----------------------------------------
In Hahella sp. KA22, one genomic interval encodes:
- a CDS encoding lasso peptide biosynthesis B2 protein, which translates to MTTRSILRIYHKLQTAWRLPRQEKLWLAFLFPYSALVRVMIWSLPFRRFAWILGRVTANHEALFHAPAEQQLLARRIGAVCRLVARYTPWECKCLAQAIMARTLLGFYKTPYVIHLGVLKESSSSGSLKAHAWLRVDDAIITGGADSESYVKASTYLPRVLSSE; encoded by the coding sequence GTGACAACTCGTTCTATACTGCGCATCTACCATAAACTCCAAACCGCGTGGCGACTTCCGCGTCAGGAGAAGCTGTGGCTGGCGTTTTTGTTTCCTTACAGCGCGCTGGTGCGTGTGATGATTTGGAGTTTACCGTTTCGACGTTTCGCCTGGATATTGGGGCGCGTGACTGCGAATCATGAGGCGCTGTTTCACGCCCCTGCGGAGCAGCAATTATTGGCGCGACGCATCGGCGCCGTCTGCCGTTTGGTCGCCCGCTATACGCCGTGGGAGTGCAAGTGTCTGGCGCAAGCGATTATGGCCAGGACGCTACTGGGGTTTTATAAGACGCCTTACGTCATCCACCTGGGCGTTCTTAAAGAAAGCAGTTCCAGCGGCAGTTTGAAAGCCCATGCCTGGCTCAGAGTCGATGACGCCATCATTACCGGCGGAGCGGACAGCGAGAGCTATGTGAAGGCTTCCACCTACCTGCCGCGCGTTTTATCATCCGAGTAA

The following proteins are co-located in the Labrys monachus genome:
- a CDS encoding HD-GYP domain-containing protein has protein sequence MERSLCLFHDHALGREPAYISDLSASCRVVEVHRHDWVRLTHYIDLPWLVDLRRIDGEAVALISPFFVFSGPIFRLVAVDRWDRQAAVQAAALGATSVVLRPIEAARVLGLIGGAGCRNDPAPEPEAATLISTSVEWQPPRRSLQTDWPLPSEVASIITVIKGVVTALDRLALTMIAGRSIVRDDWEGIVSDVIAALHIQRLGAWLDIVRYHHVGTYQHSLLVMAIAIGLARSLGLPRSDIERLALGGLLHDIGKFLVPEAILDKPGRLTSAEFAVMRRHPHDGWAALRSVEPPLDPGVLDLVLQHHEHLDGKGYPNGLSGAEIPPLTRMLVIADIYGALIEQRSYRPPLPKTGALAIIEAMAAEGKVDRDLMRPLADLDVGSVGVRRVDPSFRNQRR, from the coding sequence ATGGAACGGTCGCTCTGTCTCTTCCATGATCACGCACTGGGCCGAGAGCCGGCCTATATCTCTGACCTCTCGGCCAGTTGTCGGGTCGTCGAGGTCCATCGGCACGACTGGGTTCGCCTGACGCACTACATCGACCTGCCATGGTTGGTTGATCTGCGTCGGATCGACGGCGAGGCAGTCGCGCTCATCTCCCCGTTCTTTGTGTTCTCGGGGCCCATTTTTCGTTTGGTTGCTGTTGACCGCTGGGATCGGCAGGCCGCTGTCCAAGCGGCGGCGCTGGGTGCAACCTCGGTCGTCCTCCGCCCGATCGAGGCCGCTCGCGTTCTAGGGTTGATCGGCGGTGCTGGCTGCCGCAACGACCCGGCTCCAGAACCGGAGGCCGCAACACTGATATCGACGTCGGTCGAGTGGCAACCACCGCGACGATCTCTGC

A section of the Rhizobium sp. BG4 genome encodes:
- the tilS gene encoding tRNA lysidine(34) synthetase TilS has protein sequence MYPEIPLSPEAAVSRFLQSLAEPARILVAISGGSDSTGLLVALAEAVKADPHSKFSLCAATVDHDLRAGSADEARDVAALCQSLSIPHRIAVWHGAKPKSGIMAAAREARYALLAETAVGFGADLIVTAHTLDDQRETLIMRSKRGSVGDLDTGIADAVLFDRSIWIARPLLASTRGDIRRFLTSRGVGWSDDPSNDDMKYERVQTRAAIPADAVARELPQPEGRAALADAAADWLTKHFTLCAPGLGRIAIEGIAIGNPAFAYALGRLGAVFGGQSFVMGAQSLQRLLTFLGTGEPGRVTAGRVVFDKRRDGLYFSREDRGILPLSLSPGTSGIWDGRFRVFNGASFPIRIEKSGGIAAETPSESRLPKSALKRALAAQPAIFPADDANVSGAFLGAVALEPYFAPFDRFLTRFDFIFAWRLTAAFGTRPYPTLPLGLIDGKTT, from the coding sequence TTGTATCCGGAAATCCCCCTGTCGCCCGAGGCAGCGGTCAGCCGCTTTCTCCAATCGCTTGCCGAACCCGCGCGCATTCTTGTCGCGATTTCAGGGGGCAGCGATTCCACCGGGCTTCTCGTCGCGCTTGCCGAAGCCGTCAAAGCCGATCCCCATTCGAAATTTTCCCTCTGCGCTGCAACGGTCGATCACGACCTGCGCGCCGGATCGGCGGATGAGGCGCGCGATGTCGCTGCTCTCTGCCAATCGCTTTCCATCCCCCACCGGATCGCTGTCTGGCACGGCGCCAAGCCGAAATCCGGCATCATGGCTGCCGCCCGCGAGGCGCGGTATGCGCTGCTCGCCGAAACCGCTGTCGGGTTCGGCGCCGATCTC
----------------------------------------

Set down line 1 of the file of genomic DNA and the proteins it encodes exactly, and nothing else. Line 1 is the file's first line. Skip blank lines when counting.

In Hahella sp. KA22, one genomic interval encodes: